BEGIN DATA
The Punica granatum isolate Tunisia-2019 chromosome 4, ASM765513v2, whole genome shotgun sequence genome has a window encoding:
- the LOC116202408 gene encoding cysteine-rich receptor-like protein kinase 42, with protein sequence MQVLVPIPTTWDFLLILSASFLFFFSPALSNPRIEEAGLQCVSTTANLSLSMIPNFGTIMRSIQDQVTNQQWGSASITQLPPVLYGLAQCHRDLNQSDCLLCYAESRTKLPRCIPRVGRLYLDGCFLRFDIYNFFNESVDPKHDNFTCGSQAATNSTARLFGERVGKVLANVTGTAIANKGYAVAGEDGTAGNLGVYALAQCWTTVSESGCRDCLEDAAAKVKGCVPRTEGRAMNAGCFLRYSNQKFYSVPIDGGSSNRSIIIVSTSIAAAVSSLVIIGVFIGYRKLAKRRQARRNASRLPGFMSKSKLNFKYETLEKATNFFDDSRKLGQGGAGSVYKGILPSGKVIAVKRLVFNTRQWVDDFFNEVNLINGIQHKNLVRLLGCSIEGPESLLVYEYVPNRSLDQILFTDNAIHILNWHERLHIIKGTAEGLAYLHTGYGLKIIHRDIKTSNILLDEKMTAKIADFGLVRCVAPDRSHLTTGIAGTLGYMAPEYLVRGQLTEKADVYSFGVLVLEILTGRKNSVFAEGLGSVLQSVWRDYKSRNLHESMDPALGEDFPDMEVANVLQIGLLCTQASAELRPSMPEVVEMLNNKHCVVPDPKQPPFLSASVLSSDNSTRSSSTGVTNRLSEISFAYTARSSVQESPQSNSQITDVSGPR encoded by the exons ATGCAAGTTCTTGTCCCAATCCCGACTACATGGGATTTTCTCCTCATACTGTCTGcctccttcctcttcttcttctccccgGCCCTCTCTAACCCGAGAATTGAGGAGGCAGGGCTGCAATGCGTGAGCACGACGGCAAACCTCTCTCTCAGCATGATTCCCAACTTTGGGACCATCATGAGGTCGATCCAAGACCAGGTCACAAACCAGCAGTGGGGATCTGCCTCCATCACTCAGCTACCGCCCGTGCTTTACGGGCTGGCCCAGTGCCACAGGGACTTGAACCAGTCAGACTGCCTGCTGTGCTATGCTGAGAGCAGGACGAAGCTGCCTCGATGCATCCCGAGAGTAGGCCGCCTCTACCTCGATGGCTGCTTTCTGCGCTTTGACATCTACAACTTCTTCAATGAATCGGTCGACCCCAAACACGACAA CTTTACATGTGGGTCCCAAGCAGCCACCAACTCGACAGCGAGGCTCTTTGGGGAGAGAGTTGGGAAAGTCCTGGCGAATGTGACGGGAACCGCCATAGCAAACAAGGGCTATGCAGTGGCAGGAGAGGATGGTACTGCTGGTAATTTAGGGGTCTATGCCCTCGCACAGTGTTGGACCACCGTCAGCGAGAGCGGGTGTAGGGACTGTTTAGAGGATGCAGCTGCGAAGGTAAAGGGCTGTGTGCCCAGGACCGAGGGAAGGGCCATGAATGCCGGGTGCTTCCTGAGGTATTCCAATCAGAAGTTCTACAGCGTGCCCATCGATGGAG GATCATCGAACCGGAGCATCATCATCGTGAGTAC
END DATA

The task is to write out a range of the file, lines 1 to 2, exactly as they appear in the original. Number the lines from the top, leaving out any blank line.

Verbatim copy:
The Punica granatum isolate Tunisia-2019 chromosome 4, ASM765513v2, whole genome shotgun sequence genome has a window encoding:
- the LOC116202408 gene encoding cysteine-rich receptor-like protein kinase 42, with protein sequence MQVLVPIPTTWDFLLILSASFLFFFSPALSNPRIEEAGLQCVSTTANLSLSMIPNFGTIMRSIQDQVTNQQWGSASITQLPPVLYGLAQCHRDLNQSDCLLCYAESRTKLPRCIPRVGRLYLDGCFLRFDIYNFFNESVDPKHDNFTCGSQAATNSTARLFGERVGKVLANVTGTAIANKGYAVAGEDGTAGNLGVYALAQCWTTVSESGCRDCLEDAAAKVKGCVPRTEGRAMNAGCFLRYSNQKFYSVPIDGGSSNRSIIIVSTSIAAAVSSLVIIGVFIGYRKLAKRRQARRNASRLPGFMSKSKLNFKYETLEKATNFFDDSRKLGQGGAGSVYKGILPSGKVIAVKRLVFNTRQWVDDFFNEVNLINGIQHKNLVRLLGCSIEGPESLLVYEYVPNRSLDQILFTDNAIHILNWHERLHIIKGTAEGLAYLHTGYGLKIIHRDIKTSNILLDEKMTAKIADFGLVRCVAPDRSHLTTGIAGTLGYMAPEYLVRGQLTEKADVYSFGVLVLEILTGRKNSVFAEGLGSVLQSVWRDYKSRNLHESMDPALGEDFPDMEVANVLQIGLLCTQASAELRPSMPEVVEMLNNKHCVVPDPKQPPFLSASVLSSDNSTRSSSTGVTNRLSEISFAYTARSSVQESPQSNSQITDVSGPR encoded by the exons ATGCAAGTTCTTGTCCCAATCCCGACTACATGGGATTTTCTCCTCATACTGTCTGcctccttcctcttcttcttctccccgGCCCTCTCTAACCCGAGAATTGAGGAGGCAGGGCTGCAATGCGTGAGCACGACGGCAAACCTCTCTCTCAGCATGATTCCCAACTTTGGGACCATCATGAGGTCGATCCAAGACCAGGTCACAAACCAGCAGTGGGGATCTGCCTCCATCACTCAGCTACCGCCCGTGCTTTACGGGCTGGCCCAGTGCCACAGGGACTTGAACCAGTCAGACTGCCTGCTGTGCTATGCTGAGAGCAGGACGAAGCTGCCTCGATGCATCCCGAGAGTAGGCCGCCTCTACCTCGATGGCTGCTTTCTGCGCTTTGACATCTACAACTTCTTCAATGAATCGGTCGACCCCAAACACGACAA CTTTACATGTGGGTCCCAAGCAGCCACCAACTCGACAGCGAGGCTCTTTGGGGAGAGAGTTGGGAAAGTCCTGGCGAATGTGACGGGAACCGCCATAGCAAACAAGGGCTATGCAGTGGCAGGAGAGGATGGTACTGCTGGTAATTTAGGGGTCTATGCCCTCGCACAGTGTTGGACCACCGTCAGCGAGAGCGGGTGTAGGGACTGTTTAGAGGATGCAGCTGCGAAGGTAAAGGGCTGTGTGCCCAGGACCGAGGGAAGGGCCATGAATGCCGGGTGCTTCCTGAGGTATTCCAATCAGAAGTTCTACAGCGTGCCCATCGATGGAG GATCATCGAACCGGAGCATCATCATCGTGAGTAC